Men, Anxiety, and Addiction
You may have heard that “Men don’t really get anxiety.” But that’s not correct.
It is true that men are only formally diagnosed with anxiety about half as often as women.
It may even be true that testosterone plays a role in preventing anxiety and its symptoms, though more research is being done to confirm this.
Psychologists believe that the current statistics do not give us a full picture of anxiety’s prevalence in the male population,or of its effects on individual men.
And even if it did, not enough is being done to address men’s struggles with this sometimes debilitating disorder.
What Is Anxiety?
While everyone feels anxious from time to time, an anxiety disorder may be present when these feelings start to interfere with someone’s daily life.
Anxiety is a condition in which one experiences an elevated fear response, often at times that do not logically make sense.
For instance, someone with anxiety may face increased heart-rate when the phone rings, or feel a nearly paralyzing sense of dread while gearing up to perform everyday tasks like buying groceries.
The most famous symptom in those severely afflicted with anxiety is the panic attack.
Panic attacks are episodes of fear response which have outward symptoms that can include hyperventilating, crying, paralysis, or even feeling a need to suddenly excuse yourself from the current task at hand to go to a place with less stimuli.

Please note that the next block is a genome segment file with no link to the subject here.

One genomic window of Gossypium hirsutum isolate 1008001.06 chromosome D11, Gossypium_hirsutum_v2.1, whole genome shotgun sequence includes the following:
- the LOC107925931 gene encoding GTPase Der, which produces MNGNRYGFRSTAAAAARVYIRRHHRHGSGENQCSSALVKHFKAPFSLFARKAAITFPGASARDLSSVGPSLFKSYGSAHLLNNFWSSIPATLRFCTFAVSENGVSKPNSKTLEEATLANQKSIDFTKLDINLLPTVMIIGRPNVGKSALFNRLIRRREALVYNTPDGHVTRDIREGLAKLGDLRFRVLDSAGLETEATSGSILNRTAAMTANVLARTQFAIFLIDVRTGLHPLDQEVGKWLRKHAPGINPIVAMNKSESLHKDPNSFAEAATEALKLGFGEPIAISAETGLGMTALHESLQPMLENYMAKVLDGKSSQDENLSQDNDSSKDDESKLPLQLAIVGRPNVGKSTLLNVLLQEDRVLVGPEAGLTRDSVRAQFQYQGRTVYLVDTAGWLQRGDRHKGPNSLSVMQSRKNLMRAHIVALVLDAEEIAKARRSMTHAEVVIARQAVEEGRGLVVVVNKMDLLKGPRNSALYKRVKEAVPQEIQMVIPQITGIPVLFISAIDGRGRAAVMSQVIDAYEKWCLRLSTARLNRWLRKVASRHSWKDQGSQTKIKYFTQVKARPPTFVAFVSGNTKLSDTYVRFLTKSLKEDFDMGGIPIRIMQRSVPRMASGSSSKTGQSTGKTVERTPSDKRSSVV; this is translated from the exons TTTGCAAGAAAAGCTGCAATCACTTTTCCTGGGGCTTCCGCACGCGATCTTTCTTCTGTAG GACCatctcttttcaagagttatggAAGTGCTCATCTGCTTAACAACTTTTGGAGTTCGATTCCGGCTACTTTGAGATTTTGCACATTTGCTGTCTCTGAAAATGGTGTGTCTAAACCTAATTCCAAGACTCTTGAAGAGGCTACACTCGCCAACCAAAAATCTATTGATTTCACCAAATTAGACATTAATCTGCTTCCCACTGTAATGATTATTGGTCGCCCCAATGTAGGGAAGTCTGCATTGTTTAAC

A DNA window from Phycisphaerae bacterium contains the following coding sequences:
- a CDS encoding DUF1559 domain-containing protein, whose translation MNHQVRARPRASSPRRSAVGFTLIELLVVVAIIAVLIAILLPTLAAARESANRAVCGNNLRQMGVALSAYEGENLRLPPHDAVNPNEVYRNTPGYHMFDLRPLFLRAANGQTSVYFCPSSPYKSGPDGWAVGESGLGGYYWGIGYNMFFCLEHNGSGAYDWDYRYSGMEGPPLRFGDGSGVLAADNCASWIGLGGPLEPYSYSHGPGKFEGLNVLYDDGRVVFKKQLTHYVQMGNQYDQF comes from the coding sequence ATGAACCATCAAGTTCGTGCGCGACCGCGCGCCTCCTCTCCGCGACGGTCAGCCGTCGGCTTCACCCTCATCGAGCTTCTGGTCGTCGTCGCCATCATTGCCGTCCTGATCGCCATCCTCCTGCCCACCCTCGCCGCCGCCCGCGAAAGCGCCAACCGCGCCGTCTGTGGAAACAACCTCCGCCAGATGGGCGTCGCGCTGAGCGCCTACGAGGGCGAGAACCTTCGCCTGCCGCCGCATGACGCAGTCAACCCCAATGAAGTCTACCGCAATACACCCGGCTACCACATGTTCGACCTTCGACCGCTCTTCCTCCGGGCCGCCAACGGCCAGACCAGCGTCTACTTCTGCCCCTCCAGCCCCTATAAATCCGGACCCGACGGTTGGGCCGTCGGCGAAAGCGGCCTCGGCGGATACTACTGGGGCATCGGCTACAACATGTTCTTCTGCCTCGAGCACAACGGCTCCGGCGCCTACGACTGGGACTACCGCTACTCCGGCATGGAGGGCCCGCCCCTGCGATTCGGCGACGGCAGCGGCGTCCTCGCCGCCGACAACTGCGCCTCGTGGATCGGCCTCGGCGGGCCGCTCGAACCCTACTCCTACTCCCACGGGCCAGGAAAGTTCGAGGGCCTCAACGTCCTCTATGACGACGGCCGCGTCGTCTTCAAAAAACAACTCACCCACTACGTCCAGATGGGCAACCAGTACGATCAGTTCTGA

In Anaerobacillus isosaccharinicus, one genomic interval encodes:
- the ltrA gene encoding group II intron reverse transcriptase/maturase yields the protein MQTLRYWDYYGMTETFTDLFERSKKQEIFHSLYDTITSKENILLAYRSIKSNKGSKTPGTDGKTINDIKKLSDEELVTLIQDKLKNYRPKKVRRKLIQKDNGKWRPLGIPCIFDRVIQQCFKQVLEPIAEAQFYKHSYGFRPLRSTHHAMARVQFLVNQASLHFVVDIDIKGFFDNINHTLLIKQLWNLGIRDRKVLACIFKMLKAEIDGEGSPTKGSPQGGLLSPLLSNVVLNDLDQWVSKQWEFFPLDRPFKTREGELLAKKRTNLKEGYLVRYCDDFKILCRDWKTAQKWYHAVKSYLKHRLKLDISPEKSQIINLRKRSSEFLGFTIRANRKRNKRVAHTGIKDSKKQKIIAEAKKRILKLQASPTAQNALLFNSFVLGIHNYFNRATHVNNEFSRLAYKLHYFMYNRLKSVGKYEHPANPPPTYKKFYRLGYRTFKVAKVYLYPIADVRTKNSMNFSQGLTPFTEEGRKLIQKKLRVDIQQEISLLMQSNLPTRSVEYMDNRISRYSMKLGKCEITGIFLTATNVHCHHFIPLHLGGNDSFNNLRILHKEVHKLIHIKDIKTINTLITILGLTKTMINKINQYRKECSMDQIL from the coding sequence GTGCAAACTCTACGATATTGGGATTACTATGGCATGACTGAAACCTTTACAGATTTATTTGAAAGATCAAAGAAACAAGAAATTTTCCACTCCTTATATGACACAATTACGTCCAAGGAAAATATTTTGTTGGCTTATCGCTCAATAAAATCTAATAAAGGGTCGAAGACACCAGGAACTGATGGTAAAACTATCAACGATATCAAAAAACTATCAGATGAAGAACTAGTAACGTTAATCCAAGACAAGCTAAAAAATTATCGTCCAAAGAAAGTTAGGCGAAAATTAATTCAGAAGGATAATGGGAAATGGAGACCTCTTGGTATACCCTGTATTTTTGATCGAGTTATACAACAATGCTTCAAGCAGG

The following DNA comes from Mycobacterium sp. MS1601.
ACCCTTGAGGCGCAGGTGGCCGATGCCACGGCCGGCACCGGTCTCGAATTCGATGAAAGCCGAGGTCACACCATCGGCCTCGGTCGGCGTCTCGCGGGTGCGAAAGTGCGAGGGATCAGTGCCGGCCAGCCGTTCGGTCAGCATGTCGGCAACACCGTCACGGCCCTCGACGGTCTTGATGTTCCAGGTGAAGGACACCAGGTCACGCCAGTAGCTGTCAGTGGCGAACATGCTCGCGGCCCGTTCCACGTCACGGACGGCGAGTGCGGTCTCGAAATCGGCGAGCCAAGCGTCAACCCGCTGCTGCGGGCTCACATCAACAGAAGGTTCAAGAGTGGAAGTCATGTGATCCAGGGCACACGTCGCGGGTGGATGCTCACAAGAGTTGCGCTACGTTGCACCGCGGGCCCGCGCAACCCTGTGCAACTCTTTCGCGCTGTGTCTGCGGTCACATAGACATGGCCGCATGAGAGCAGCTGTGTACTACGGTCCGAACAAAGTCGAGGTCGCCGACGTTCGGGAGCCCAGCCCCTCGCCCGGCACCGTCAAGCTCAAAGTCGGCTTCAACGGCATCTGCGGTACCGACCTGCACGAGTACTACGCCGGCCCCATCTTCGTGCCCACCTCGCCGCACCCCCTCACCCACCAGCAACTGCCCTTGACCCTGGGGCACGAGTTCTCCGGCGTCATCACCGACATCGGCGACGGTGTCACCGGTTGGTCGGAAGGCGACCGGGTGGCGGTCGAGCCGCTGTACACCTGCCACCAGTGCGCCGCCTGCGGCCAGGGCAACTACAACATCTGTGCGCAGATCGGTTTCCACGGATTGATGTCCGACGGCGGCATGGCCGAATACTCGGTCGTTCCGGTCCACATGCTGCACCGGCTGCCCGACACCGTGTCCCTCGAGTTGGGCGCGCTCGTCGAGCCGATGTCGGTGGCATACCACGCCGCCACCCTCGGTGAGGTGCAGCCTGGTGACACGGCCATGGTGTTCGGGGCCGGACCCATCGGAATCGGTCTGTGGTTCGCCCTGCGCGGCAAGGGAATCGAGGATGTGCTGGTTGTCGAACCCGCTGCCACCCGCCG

Anxiety in Men vs. Women
Generally, the symptoms listed above are associated much more strongly with women than with men.
It is more socially acceptable for women to have fears, to admit those fears, and to discuss them or seek treatment for them than for men.
Generally, men are far more likely to feel shame after they experience an elevated fear response.
This could lead to men not seeking treatment for anxiety, skewing the numbers available for gender comparison in anxiety statistics.
Clinical psychologist and anxiety specialist Ellen Hendricks states that every discussion surrounding anxiety, both its symptoms and as a label for a mental condition, are fraught with stigma.
So how many men are suffering with undiagnosed anxiety? It’s hard to tell.
Hendricks says, “While there is no such thing as ‘men’s anxiety’ or ‘women’s anxiety,’ what happens in a society where, for men, fear is still stigmatized? Where boys are still told to suck it up when they’re nervous or afraid? Where it’s okay to feel bravado or rage, but not fear? What are the red herrings that, for men, may actually signal anxiety?”
Men tend to hide their anxiety behind these behaviors and other symptoms:
- Anger: It is much more acceptable for men to be angry than fearful.
- Irritability: When a fear response distracts a man, they may brush off those who are concerned with a platitude like “I’m just cranky.”
- Drug and Alcohol Abuse: Rather than feeling shame from admitting that they may have a problem by seeking treatment, some men self-medicate.
While, of course, none of these deflections are particularly healthy, self-medication poses further risks.
Men and Self-Medication